Some Philly-centric bloggers were quick to pillory J.P. Ricciardi, the Blue Jays GM, for the simple fact that he didn't give away Roy Halladay to the Phillies. (Of course, they didn't say Mark Shapiro of the Cleveland Indians should be fired for trading them Cliff Lee for a song, either. Hmmm!) Subsequently, the Blue Jays allowed Alex Rios to be claimed on waivers by the Chicago White Sox and dealt away the aging-but-still-good Scott Rolen for prospects, which were moves that were met with derision by some demoralized Jays' fans and a lot of criticism by the media. I take a contrarian view: these were necessary moves that were mandated by corporate ownership to reduce payroll -- the Jays are still stuck with one albatross contract, the vastly ovepaid Vernon Wells -- and give them the potential means to keep Roy Halladay as a Blue Jay for life -- this would be a very good thing.
(Okay, maybe I'm being too hard on Riggs. He might not actually be on record as saying Ricciardi should be let go.)
This quote sums up the perfectly rational executive Ricciardi happens to be, and I subscribe whole-heartedly to his philosophy of building a competitive team in the tough AL East division, given the financial limitations he's forced to operate with (now if only Vernon Wells were to be claimed on waivers ...).
Q: How do you view your team after all of this dust has cleared?
A: We like our team, we really do. We like the nucleus we have in place. We think Hill and Lind are going to be stars and are on their way. We think Snider is going to be a very good player. We like our team. We have a very good catcher in Arencibia coming. We like our arms on the mound. There’s a lot of really good things happening here. What I think we’ve realized is the reality of the division. We know it, but we’ve come to realize it even more so. This is not a division you can be good in, you have to be great in it to make the playoffs [my emphasis]. We’ve been good the last three years. The ownership has been great to us. They’ve allowed us to spend some money over the last three years, and the last three years we were high 80’s in wins. We’re not good enough to win the division.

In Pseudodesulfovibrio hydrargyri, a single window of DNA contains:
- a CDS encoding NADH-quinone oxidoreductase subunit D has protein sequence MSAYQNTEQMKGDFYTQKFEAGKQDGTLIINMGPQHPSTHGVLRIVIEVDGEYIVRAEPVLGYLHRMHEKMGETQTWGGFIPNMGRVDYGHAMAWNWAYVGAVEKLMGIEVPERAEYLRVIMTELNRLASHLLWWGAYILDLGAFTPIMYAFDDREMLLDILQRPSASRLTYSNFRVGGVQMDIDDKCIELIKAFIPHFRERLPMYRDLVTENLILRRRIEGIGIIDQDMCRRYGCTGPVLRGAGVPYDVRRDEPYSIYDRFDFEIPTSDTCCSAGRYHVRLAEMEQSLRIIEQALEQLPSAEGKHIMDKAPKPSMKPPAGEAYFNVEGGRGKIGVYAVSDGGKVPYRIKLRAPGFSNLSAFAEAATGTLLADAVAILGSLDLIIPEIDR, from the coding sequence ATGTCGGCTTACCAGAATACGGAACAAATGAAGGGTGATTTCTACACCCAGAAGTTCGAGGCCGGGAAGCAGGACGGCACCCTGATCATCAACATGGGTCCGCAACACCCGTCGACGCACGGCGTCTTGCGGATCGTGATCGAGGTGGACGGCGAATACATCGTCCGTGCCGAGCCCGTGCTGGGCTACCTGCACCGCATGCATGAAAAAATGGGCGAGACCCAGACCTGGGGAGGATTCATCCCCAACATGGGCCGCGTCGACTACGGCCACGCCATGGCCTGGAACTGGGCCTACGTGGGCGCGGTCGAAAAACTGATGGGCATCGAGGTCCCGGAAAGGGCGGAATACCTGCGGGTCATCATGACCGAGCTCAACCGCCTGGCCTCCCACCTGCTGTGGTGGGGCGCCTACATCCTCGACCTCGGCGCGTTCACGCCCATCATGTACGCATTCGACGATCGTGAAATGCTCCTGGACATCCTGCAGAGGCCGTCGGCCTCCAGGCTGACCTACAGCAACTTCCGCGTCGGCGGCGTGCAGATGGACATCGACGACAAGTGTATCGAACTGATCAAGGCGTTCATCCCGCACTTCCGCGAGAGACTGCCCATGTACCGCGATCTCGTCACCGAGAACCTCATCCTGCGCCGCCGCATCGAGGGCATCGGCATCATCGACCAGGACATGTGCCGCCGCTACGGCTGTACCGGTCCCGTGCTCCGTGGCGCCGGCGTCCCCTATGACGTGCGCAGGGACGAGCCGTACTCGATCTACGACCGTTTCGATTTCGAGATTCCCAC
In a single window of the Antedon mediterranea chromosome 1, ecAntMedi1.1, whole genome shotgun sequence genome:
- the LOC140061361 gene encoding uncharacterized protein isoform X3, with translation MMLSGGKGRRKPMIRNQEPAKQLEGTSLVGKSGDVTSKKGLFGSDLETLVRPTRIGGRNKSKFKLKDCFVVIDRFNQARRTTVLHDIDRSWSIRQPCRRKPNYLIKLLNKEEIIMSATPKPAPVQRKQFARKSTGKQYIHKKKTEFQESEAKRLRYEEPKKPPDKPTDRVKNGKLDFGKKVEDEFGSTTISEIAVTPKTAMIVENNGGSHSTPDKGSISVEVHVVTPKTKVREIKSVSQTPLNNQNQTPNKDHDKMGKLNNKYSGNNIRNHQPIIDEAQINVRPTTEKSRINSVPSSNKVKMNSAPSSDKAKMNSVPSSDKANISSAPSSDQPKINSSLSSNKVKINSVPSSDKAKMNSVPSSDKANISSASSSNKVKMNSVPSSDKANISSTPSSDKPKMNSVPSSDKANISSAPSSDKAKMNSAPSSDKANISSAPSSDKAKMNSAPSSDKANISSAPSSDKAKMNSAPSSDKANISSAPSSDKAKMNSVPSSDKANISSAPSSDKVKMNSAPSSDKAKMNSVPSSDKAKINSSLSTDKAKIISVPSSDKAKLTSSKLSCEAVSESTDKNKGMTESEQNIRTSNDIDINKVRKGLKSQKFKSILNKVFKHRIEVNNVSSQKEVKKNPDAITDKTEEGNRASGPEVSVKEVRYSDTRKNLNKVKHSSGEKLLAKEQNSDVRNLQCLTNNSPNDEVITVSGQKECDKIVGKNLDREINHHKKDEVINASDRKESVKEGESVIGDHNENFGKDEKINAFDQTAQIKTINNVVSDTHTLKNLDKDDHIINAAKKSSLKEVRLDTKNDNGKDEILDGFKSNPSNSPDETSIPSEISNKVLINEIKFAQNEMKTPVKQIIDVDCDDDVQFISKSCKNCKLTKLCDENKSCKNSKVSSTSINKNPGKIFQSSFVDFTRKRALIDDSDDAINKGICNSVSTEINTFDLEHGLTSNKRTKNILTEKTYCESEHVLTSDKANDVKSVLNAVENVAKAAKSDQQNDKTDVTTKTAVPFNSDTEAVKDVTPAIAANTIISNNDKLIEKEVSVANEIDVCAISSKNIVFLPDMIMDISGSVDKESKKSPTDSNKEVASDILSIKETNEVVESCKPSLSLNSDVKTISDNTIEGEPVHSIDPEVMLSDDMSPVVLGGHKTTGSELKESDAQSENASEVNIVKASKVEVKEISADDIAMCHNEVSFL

What we have to do is take a step back and start looking at ways that we can start building to get great. I think with the Cecils and the Romeros and all the young arms we have, along with the Hills and the Linds and the players we have coming we have a really good foundation and nucleus to get there. But I think we have to be smart about the fact that right now we’re not great and you have to be great to win this division.
I think it’s extremely important. You have to realize that we’re a club that had a $20 million cut in payroll this year. So with that savings going into next year, along with the Rolen savings along with the players we acquired for Rolen, we were able to hopefully utilize that money to address some of our needs. I’ll only be able to answer the question over the next five years how that money works in our favor.
Going forward, Ricciardi can either trade Halladay if he a) isn't able to sign Halladay to an extension or b) gets an offer he thinks is fair market value for the most reliably excellent pitcher in baseball. And because the Blue Jays' team strength is young pitching, they can afford to make a decision from a position of strength, not weakness.